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Factors affecting eating quality

Eating quality is a key purchase driver for red meat consumers. Meeting these eating quality expectations and giving consumers confidence in their beef and sheepmeat purchases is the purpose of Meat Standards Australia (MSA).

MSA is a national beef and sheepmeat eating quality program. It aims to accurately predict eating quality and ideal cooking methods for individual cuts. It is a paddock-to-plate system ensuring that all critical control points that impact eating quality along the supply chain are monitored and managed.

The main factors that affect beef eating quality are:

  • Hump height - All breeds of cattle are eligible for MSA grading. Hump height is used as a direct predictor of eating quality in conjunction with hot standard carcase weight (HSCW) and sex. Generally, as hump height increases, eating quality decreases.
  • Maturity - Ossification is a measure of the physiological maturity of a carcase, that is, the process of cartilage turning to bone in the vertebrae. As the ossification score increases, eating quality decreases.
  • Fat coverage - An even coverage of subcutaneous (external) fat on a carcase ensures an even chilling of all muscles and prevention of dehydration and toughening.
  • Marbling - The fat that is deposited between individual muscle fibres and it has a very positive effect on the eating quality of some cuts but is only one of many factors affecting eating quality. This can be attributed to its effect on juiciness and flavour of beef when cooked.
  • Hormonal Growth Promotants (HGPS) - They play a vital role in delivering productivity gains, but they can have an adverse effect on eating quality. This effect varies across different muscles.
  • Ultimate pH –High pH meat (defined as above pH 5.70) is undesirable and has the following features:
  • Dark purple colour. This is known as dark-cutting meat.
  • Coarse texture.
  • High water holding capacity so less juicy when cooked.
  • Reduced shelf life due to bacterial growth in high pH conditions.
  • Cooking inconsistencies.

The eating quality performance of an animal is influenced by multiple on-farm factors. Feeding and finishing, together with aspects of animal management such as genetics, animal health and handling, are critical links in the eating quality chain. It is important to be mindful of how feeding and finishing influence eating quality, and implement systems that optimise eating quality potential.

For this reason Meat Standards Australia (MSA) has produced beef and sheep supply guidelines to optimise the eating quality potential of the animal.

Registering as an MSA producer provides you with:

  • Access to the carcase feedback/benchmarking functions in myMSA.
  • Market access into supply chains that require MSA registration.
  • Ability to maximise any potential premiums that may be attached to supply chains.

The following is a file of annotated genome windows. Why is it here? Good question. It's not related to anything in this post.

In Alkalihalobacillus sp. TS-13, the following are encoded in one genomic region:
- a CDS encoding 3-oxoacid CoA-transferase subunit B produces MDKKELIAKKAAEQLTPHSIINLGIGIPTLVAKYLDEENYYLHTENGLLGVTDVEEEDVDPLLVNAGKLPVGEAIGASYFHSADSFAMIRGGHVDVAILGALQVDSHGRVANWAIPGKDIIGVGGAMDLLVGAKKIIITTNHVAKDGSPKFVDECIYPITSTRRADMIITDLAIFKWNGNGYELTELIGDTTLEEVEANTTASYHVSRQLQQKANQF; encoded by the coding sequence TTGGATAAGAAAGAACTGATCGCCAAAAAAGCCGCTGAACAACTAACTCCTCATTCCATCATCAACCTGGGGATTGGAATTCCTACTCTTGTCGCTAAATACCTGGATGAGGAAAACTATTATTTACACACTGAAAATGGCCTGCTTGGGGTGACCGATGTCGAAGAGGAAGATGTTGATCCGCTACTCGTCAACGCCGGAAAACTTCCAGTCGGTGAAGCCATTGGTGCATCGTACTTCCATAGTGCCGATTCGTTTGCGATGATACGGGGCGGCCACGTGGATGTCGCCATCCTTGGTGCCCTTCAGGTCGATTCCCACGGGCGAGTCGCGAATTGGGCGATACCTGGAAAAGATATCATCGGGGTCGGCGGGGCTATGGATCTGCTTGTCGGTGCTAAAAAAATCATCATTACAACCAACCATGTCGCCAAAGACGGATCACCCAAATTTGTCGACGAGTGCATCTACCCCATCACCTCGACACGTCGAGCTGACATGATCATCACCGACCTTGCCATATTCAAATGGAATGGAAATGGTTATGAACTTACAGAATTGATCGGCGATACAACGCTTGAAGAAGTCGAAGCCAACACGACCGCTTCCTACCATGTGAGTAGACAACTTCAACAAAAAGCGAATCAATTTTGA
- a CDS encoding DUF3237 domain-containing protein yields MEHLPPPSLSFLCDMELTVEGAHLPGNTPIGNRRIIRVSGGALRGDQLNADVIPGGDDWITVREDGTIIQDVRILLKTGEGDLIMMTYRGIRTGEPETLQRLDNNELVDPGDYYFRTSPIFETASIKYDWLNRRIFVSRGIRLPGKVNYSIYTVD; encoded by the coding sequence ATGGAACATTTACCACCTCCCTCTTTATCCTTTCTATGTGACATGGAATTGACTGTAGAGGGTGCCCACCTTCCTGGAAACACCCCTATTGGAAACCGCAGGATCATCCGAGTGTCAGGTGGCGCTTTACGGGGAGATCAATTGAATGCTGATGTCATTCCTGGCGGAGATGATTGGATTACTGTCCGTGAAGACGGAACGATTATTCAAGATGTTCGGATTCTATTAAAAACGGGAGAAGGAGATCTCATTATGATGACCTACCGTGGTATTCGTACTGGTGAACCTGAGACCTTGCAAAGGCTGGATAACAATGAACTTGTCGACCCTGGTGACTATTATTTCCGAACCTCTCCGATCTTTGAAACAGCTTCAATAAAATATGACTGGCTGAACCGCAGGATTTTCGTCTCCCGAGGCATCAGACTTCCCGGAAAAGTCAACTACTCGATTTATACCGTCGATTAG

• Confidence in the end product and the integrity of the supply chain.
  • Access to resources, training and the latest information on MSA and eating quality.

Additional factors that affect eating quality

An important element contributing to predictable eating quality performance is the on-farm or feedlot animal management prior to slaughter.

The long period of care and investment in producing an animal with high eating quality potential is most at risk in the two weeks pre-slaughter, and the first few hours post-slaughter. The best carcase can be reduced to a low quality, unacceptable product by inappropriate action in this period. The damage is caused by changes in muscle glycogen (blood sugar) levels.

Glycogen and pH

Glycogen, in essence, is the energy reserve of the muscle. The glycogen level in muscle is increased by feeding (a process taking days) and rapidly reduced by stress (which may only take minutes) or activity in the live animal.

Every animal has a certain amount of energy contained in its muscles in the form of glycogen. At the point of slaughter, the glycogen in muscle is converted to lactic acid that steadily decreases the pH of the muscle, largely determining the ultimate eating quality result.

The more glycogen there is in the muscle, the more lactic acid will be produced and the lower the ultimate pH will be. MSA requires ultimate pH to be 5.70 or less.

If the glycogen in the live muscle falls below the acceptable threshold the resulting meat will have a high pH. Lower glycogen levels can be the result of poor nutrition or other factors such as poor handling and excessive stress.

Meat with an ultimate pH above 5.70 is classified as dark cutting. Characterised by a darker colour, coarse texture, inferior flavour and reduced shelf life, dark cutting meat can be associated with reduced tenderness.

Minimising risk

The most effective way to minimise the risk of high pH is to ensure high levels of muscle glycogen at the point of slaughter. Appropriate feeding and minimising stress in the lead up to slaughter will optimise the amount of stored glycogen.

Feeding and finishing

Ensuring animals are on a rising plane of nutrition, particularly in the 30 days prior to processing, is the best way to optimise glycogen levels and eating quality potential.

Well-planned feeding and finishing systems enable animal condition to be monitored for turn off that meets precise market specifications.

The glycogen bucket

The glycogen relationship can best be illustrated through the ‘glycogen bucket’ below.

Nutrition provided for the animal is the energy pouring into the bucket, which builds muscle glycogen. The holes in the bucket represent the factors that use up muscle glycogen such as exercise or stress. These factors will always be present in some form, but it’s important to minimise their impact. That is, to keep the ‘holes’ in the bucket as small as possible.

Muscle Glycogen.jpg